A Gatineau developer has filed a site plan application with the city to construct a 32-storey condo on Parkdale Avenue that will include 232 units with commercial space on the ground floor.
© FoTenn Consulting
An architectural rendering of Brigil's proposed condo building at 121 Parkdale Ave.
Brigil is set to build the development, known as 121 Parkdale, on the same site as Tega Homes’ proposed Rhombus Tower, which was originally launched in May of last year but was later scrapped. Brigil, which recently announced it was working on developments in other areas of Ottawa, including Orleans, bought the property across from Tunney’s Pasture last year.
Brigil has said it plans to start work on the project this summer. It will be the company’s first such development in the central part of the city, and comes despite a recent downturn in the Ottawa condo market.
A Royal LePage survey earlier this month showed condo prices in the city declined 1.4 per cent to an average of $258,500 during the first three months of 2014.
The proposed building, which was designed by local architect Rod Lahey, features a two-storey podium with an outdoor pool topped by a rectangular 30-storey tower that will be a mix of steel, curved glass and brick. Units will range from about 650 to 1,000 square feet.
The ground floor has room for about 1,460 square feet of commercial space as well as an outdoor patio. Brigil is reportedly interested in bringing in a coffee shop to occupy the space.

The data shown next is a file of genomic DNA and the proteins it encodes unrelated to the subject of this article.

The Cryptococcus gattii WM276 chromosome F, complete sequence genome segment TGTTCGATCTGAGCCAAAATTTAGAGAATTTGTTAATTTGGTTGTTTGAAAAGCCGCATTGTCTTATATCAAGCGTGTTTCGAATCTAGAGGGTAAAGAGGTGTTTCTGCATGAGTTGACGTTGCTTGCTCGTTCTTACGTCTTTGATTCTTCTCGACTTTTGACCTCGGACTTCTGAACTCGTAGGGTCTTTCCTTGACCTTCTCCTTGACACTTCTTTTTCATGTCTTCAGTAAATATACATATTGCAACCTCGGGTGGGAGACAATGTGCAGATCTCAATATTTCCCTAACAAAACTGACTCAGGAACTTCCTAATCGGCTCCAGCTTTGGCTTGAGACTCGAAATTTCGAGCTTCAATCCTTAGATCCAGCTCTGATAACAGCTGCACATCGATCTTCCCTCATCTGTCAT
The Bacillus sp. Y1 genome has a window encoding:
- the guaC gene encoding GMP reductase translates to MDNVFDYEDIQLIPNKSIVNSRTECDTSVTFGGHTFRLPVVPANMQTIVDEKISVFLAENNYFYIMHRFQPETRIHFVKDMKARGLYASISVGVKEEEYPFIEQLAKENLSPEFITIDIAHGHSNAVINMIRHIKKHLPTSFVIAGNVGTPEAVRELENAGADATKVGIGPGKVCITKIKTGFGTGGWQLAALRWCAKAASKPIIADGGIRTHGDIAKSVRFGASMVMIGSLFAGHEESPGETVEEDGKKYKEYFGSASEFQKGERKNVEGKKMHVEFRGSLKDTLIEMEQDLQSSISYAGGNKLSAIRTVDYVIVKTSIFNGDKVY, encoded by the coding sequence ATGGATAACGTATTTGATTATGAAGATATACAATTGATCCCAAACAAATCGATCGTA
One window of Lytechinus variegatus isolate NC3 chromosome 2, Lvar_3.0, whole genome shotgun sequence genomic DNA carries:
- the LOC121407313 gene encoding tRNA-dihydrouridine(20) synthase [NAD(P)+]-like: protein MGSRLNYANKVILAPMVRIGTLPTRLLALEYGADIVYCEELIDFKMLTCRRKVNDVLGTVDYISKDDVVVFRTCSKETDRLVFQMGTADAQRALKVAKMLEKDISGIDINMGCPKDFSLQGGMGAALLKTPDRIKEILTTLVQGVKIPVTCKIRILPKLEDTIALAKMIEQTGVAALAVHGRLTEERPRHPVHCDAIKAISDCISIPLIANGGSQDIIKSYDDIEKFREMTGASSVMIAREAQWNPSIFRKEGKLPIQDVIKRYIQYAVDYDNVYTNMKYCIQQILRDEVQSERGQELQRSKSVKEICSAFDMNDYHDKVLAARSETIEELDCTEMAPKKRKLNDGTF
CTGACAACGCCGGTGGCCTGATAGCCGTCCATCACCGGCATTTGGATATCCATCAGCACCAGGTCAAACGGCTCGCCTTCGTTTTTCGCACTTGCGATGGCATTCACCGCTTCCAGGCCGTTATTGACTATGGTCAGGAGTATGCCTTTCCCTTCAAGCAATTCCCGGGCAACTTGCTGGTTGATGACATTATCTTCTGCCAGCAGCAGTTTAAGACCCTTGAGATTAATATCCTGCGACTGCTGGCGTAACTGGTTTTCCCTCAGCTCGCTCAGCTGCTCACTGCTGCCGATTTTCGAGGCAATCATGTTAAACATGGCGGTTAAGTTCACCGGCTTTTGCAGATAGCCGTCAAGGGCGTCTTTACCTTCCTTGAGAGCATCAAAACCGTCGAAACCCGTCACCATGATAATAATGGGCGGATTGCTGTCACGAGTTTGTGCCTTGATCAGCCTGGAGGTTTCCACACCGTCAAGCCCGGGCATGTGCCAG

Six levels of underground parking will include spots for 208 vehicles, with parking also available for 118 bicycles at the site.
With the main tower set back from the podium, Brigil says the building has been designed to fit in with the architectural character of the neighbourhood.
“The building’s tower and top have been designed to reduce the perception of the building’s size. Overall, the building achieves the appropriate transitions by incorporating a two-storey podium, thereby fitting into the existing and planned streetscape context of Parkdale Avenue. The landscaping features will help to soften the overall mass of the tower and enhance the experience for pedestrians,” the site plan says.
“Overall, the building will function within the surrounding context and will introduce a new modern esthetic to the existing community … The design of the proposed building was influenced by more recent design direction from the City of Ottawa, creating a taller, more slender building with a more distinct podium, tower and top.”